Whereas the scale of the Steinways was as big as the temple at Abu Simbel, this TAD R1 set was more… human. The illusion of having the cute and cuddly Adele sat right before me on a high stool, emoting into one of those huge valve microphones, was perfect. The room appeared to melt away.

The reality is that no matter how naturally-gifted your vocal chords may be, the noise they make will be recorded no more finely than the studio's own speaker monitors can manage. No wonder these TAD R1 models are the speakers of choice for the music business aristocracy. I listened and I yearned.

Of course, Adele had to give way to the thunderous assault of Wurzel, Phil Campbell and Philthy Animal while Lemmy barked before me: 'And I marched and I fought and I bled and I died.' It was as if the band was performing live before me. T'was brilliant.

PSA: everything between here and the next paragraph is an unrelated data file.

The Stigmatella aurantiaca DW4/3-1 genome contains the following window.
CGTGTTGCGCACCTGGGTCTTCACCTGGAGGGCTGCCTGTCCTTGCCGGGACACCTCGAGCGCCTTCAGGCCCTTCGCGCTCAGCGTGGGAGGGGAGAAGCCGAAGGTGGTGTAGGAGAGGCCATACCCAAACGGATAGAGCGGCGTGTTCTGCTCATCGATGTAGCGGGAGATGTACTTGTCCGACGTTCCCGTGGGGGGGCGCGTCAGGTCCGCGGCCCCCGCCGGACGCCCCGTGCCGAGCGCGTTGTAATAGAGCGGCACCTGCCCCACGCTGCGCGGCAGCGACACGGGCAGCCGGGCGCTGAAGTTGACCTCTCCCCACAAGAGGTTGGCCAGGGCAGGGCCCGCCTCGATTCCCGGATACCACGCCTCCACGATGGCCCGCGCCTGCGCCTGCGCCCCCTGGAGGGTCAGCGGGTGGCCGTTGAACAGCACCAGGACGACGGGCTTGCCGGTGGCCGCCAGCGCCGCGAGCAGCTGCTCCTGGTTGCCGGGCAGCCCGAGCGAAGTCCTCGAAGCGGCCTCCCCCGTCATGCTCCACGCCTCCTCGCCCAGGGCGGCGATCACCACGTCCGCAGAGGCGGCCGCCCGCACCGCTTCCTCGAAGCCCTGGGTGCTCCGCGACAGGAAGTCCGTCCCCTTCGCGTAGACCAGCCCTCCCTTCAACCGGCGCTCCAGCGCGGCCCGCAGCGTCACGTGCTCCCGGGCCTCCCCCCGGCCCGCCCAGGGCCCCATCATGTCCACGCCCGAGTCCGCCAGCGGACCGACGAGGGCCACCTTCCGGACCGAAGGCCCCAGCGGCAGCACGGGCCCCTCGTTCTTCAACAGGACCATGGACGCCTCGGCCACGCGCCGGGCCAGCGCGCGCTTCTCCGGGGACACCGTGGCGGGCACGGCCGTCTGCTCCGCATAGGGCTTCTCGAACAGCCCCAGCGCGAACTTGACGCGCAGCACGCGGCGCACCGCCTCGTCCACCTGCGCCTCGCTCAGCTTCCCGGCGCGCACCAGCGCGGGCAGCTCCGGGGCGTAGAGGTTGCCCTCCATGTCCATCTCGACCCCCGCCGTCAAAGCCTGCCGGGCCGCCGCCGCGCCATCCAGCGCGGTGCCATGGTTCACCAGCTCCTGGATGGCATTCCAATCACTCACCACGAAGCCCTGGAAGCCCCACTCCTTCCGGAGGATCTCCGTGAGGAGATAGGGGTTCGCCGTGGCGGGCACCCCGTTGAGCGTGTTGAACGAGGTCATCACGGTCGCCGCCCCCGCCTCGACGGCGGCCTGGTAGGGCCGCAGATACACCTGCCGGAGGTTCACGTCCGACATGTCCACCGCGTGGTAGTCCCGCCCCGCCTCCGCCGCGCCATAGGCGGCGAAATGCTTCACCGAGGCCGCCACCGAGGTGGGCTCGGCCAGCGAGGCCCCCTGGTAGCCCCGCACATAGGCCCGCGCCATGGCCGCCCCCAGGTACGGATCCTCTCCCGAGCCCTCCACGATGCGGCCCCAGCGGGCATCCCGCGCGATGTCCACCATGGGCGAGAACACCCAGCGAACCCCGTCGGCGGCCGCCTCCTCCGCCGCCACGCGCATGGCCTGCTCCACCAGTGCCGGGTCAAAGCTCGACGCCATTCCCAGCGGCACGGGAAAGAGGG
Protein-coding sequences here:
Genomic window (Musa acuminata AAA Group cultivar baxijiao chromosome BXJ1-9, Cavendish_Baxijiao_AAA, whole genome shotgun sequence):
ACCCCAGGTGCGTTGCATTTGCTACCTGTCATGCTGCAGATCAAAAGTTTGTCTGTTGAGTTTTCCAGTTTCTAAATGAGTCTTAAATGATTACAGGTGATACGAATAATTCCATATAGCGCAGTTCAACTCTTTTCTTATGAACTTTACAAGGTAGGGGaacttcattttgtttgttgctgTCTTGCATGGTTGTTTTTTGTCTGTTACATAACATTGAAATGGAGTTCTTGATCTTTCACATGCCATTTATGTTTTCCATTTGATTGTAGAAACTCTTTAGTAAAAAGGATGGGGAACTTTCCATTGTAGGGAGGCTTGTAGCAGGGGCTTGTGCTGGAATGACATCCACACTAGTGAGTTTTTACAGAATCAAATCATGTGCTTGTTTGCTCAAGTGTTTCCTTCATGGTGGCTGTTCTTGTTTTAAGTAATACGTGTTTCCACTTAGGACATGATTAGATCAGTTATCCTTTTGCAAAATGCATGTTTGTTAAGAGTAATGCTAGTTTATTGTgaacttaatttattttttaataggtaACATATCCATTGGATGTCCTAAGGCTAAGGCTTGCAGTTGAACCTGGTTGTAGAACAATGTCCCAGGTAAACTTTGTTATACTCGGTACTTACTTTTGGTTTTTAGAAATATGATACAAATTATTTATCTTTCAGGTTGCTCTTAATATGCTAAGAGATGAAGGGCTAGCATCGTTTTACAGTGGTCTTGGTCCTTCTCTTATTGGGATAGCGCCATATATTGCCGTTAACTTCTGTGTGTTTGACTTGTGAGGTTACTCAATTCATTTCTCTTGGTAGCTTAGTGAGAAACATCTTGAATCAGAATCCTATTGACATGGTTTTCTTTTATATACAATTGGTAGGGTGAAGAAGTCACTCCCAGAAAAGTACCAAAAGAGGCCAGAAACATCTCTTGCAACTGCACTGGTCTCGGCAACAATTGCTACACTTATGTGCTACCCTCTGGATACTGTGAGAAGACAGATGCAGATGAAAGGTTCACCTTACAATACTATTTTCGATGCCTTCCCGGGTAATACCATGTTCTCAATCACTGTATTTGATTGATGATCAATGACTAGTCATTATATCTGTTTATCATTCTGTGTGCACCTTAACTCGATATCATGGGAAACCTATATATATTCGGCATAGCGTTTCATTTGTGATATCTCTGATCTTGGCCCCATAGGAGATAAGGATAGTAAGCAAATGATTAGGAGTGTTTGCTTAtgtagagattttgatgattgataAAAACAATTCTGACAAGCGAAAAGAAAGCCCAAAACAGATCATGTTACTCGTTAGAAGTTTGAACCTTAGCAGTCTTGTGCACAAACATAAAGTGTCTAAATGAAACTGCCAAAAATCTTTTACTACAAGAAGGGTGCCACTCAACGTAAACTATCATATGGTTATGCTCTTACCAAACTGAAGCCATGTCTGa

The tragedy is that so few will actually ever get to hear these Reference Ones in anger. The sound they make is a cogent argument for large-scale hi-fidelity, but sadly it comes with a frightening price tag.

Their finish is absolutely exquisite, with yard-deep lustre and lines that are almost enough to make you rob your local Post Office in order to afford them. Funny enough, when my photographer on this job was bragging later to some contacts about the kit he'd just snapped, before they knew what had been going on, one had said: 'So, not the sort of thing you'd listen to Motörhead on then, eh?' How wrong he was.

These TADs are the Ace of Spades – absolutely, unassailably, legendary

Visiting the TAD production facility